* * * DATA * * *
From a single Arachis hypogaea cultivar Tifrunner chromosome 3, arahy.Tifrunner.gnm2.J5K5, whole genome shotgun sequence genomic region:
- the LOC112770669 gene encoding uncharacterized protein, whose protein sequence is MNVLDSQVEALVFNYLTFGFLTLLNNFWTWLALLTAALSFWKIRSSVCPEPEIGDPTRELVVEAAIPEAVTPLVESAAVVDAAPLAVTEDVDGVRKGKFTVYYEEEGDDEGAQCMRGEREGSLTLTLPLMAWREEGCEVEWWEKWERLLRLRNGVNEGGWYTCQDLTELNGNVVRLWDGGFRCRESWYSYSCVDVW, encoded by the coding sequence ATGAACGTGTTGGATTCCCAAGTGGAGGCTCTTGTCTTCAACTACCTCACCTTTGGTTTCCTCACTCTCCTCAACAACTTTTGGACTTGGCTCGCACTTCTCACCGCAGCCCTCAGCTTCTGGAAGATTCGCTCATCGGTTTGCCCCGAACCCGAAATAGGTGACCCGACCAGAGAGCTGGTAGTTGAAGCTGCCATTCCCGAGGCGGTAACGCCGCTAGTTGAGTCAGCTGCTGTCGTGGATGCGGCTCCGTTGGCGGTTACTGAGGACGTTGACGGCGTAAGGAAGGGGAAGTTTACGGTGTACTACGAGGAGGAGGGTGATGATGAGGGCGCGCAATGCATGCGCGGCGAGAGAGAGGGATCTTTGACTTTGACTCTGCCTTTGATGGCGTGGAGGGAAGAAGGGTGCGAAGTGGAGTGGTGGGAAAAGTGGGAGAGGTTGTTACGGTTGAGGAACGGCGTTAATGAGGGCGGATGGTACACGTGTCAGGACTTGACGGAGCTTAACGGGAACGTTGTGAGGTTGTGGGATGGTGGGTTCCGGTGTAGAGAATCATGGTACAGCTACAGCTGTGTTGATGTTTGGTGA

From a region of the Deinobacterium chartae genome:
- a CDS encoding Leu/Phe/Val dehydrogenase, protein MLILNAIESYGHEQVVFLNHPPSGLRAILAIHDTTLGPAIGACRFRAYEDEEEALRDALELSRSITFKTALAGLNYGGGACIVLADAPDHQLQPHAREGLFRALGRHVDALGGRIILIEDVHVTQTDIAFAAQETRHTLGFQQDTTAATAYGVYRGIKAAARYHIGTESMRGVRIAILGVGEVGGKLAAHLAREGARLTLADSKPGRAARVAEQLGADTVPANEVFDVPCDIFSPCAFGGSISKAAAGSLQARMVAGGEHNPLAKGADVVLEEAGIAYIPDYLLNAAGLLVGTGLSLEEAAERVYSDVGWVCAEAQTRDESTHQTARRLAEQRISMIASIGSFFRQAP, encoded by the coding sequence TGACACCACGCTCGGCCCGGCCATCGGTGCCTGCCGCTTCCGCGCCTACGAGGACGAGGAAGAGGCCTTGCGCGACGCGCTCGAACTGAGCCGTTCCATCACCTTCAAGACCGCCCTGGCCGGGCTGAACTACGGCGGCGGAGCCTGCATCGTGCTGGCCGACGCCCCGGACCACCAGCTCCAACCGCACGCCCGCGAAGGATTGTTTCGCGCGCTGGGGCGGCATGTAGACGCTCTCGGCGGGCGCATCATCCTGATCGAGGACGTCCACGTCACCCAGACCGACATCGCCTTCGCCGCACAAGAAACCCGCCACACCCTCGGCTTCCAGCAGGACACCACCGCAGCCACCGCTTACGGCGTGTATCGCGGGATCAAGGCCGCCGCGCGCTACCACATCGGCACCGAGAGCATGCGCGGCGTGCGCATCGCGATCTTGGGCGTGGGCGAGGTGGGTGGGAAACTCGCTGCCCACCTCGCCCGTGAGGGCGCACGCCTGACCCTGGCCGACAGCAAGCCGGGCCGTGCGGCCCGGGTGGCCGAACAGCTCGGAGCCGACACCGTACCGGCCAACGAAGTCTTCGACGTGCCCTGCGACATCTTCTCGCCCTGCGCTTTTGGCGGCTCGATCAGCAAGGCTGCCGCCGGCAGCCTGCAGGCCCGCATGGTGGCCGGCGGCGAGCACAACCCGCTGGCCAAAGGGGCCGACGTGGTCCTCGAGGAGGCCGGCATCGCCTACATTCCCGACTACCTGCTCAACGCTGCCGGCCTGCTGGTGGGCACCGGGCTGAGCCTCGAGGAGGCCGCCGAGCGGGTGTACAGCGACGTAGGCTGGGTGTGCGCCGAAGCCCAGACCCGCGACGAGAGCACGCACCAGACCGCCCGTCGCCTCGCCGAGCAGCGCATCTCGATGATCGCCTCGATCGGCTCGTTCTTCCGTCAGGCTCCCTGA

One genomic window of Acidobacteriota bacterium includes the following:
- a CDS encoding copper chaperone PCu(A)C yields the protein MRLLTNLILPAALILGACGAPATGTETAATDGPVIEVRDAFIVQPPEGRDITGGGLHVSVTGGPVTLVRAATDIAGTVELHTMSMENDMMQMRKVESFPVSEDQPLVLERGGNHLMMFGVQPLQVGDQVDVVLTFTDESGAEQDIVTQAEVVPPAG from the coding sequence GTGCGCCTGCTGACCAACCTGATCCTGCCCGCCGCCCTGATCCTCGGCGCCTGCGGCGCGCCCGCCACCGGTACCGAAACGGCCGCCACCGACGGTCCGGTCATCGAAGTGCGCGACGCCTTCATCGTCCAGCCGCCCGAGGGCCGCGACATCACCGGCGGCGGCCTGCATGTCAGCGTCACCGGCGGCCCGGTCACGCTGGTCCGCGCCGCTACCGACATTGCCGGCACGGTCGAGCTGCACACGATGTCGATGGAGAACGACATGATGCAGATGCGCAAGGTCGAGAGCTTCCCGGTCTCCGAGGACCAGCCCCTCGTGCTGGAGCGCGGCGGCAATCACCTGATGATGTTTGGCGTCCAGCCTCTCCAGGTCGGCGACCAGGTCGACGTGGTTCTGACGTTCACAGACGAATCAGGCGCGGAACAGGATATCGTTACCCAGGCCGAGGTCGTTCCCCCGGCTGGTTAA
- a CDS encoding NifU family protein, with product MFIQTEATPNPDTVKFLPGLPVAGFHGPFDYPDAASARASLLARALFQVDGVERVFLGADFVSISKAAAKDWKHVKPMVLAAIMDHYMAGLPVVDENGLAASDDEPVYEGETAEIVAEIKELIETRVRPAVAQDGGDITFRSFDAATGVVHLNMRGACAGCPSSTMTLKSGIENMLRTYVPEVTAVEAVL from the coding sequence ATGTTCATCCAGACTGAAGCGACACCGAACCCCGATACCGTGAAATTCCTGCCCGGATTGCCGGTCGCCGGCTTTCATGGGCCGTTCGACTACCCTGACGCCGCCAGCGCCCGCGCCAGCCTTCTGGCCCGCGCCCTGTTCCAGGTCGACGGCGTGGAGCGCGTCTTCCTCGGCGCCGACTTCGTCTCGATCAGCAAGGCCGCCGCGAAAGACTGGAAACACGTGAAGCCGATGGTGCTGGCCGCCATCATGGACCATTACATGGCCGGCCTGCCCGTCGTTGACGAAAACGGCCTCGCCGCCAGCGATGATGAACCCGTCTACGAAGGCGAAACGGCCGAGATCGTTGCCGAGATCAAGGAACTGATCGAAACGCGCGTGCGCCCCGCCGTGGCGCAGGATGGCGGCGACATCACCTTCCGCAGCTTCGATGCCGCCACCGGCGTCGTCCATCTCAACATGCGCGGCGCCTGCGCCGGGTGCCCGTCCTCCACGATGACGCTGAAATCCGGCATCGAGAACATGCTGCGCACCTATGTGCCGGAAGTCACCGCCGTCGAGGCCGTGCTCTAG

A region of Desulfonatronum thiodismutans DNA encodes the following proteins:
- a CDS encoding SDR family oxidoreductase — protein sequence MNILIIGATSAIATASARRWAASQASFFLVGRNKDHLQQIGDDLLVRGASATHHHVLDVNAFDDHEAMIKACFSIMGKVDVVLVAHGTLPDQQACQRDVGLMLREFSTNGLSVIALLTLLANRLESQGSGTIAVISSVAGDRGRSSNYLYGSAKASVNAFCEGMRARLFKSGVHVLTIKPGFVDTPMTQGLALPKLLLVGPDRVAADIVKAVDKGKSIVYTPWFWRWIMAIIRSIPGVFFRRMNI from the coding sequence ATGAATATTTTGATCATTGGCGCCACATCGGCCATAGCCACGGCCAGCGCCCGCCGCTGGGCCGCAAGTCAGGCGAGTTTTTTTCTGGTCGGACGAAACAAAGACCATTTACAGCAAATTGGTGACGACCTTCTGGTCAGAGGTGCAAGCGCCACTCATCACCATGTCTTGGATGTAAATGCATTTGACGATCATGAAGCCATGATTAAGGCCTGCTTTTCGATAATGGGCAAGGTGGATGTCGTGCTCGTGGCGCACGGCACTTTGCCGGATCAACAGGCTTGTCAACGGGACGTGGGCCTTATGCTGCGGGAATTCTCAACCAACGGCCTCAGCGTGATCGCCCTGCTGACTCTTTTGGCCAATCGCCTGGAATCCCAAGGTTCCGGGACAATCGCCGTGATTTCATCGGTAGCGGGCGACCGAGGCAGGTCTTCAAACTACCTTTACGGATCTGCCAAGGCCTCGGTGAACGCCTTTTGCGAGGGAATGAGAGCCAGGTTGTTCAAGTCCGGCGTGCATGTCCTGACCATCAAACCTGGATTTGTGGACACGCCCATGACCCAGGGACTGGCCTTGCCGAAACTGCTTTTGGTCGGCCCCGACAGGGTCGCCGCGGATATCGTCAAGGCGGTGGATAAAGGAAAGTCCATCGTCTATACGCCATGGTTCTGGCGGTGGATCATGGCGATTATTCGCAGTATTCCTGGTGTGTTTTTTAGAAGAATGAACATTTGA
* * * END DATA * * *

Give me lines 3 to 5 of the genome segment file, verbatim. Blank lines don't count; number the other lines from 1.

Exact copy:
From a region of the Deinobacterium chartae genome:
- a CDS encoding Leu/Phe/Val dehydrogenase, protein MLILNAIESYGHEQVVFLNHPPSGLRAILAIHDTTLGPAIGACRFRAYEDEEEALRDALELSRSITFKTALAGLNYGGGACIVLADAPDHQLQPHAREGLFRALGRHVDALGGRIILIEDVHVTQTDIAFAAQETRHTLGFQQDTTAATAYGVYRGIKAAARYHIGTESMRGVRIAILGVGEVGGKLAAHLAREGARLTLADSKPGRAARVAEQLGADTVPANEVFDVPCDIFSPCAFGGSISKAAAGSLQARMVAGGEHNPLAKGADVVLEEAGIAYIPDYLLNAAGLLVGTGLSLEEAAERVYSDVGWVCAEAQTRDESTHQTARRLAEQRISMIASIGSFFRQAP, encoded by the coding sequence TGACACCACGCTCGGCCCGGCCATCGGTGCCTGCCGCTTCCGCGCCTACGAGGACGAGGAAGAGGCCTTGCGCGACGCGCTCGAACTGAGCCGTTCCATCACCTTCAAGACCGCCCTGGCCGGGCTGAACTACGGCGGCGGAGCCTGCATCGTGCTGGCCGACGCCCCGGACCACCAGCTCCAACCGCACGCCCGCGAAGGATTGTTTCGCGCGCTGGGGCGGCATGTAGACGCTCTCGGCGGGCGCATCATCCTGATCGAGGACGTCCACGTCACCCAGACCGACATCGCCTTCGCCGCACAAGAAACCCGCCACACCCTCGGCTTCCAGCAGGACACCACCGCAGCCACCGCTTACGGCGTGTATCGCGGGATCAAGGCCGCCGCGCGCTACCACATCGGCACCGAGAGCATGCGCGGCGTGCGCATCGCGATCTTGGGCGTGGGCGAGGTGGGTGGGAAACTCGCTGCCCACCTCGCCCGTGAGGGCGCACGCCTGACCCTGGCCGACAGCAAGCCGGGCCGTGCGGCCCGGGTGGCCGAACAGCTCGGAGCCGACACCGTACCGGCCAACGAAGTCTTCGACGTGCCCTGCGACATCTTCTCGCCCTGCGCTTTTGGCGGCTCGATCAGCAAGGCTGCCGCCGGCAGCCTGCAGGCCCGCATGGTGGCCGGCGGCGAGCACAACCCGCTGGCCAAAGGGGCCGACGTGGTCCTCGAGGAGGCCGGCATCGCCTACATTCCCGACTACCTGCTCAACGCTGCCGGCCTGCTGGTGGGCACCGGGCTGAGCCTCGAGGAGGCCGCCGAGCGGGTGTACAGCGACGTAGGCTGGGTGTGCGCCGAAGCCCAGACCCGCGACGAGAGCACGCACCAGACCGCCCGTCGCCTCGCCGAGCAGCGCATCTCGATGATCGCCTCGATCGGCTCGTTCTTCCGTCAGGCTCCCTGA

One genomic window of Acidobacteriota bacterium includes the following: